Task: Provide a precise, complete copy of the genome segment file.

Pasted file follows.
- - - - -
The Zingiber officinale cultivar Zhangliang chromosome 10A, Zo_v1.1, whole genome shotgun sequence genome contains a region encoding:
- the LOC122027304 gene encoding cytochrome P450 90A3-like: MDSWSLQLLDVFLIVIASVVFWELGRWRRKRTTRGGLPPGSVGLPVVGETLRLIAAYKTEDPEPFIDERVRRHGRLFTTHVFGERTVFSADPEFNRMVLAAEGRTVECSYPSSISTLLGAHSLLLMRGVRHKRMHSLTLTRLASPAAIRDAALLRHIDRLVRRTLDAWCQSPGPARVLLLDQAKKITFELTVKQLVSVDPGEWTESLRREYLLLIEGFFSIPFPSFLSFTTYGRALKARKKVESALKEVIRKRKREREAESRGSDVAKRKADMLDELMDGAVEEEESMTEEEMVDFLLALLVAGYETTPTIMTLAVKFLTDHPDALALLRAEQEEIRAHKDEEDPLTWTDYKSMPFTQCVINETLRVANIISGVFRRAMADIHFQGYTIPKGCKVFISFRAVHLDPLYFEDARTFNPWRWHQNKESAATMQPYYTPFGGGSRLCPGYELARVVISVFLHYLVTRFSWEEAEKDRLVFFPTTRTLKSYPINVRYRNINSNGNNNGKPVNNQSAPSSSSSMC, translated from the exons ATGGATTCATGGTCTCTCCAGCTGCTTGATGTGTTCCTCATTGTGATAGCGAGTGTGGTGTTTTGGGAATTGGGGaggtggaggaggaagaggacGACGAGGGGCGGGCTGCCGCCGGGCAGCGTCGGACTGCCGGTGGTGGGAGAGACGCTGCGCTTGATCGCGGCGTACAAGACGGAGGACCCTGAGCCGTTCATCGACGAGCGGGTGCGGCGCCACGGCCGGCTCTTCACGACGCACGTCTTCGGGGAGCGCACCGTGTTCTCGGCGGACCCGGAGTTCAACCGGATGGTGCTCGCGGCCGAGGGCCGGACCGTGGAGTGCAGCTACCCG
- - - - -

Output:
The Zingiber officinale cultivar Zhangliang chromosome 10A, Zo_v1.1, whole genome shotgun sequence genome contains a region encoding:
- the LOC122027304 gene encoding cytochrome P450 90A3-like: MDSWSLQLLDVFLIVIASVVFWELGRWRRKRTTRGGLPPGSVGLPVVGETLRLIAAYKTEDPEPFIDERVRRHGRLFTTHVFGERTVFSADPEFNRMVLAAEGRTVECSYPSSISTLLGAHSLLLMRGVRHKRMHSLTLTRLASPAAIRDAALLRHIDRLVRRTLDAWCQSPGPARVLLLDQAKKITFELTVKQLVSVDPGEWTESLRREYLLLIEGFFSIPFPSFLSFTTYGRALKARKKVESALKEVIRKRKREREAESRGSDVAKRKADMLDELMDGAVEEEESMTEEEMVDFLLALLVAGYETTPTIMTLAVKFLTDHPDALALLRAEQEEIRAHKDEEDPLTWTDYKSMPFTQCVINETLRVANIISGVFRRAMADIHFQGYTIPKGCKVFISFRAVHLDPLYFEDARTFNPWRWHQNKESAATMQPYYTPFGGGSRLCPGYELARVVISVFLHYLVTRFSWEEAEKDRLVFFPTTRTLKSYPINVRYRNINSNGNNNGKPVNNQSAPSSSSSMC, translated from the exons ATGGATTCATGGTCTCTCCAGCTGCTTGATGTGTTCCTCATTGTGATAGCGAGTGTGGTGTTTTGGGAATTGGGGaggtggaggaggaagaggacGACGAGGGGCGGGCTGCCGCCGGGCAGCGTCGGACTGCCGGTGGTGGGAGAGACGCTGCGCTTGATCGCGGCGTACAAGACGGAGGACCCTGAGCCGTTCATCGACGAGCGGGTGCGGCGCCACGGCCGGCTCTTCACGACGCACGTCTTCGGGGAGCGCACCGTGTTCTCGGCGGACCCGGAGTTCAACCGGATGGTGCTCGCGGCCGAGGGCCGGACCGTGGAGTGCAGCTACCCG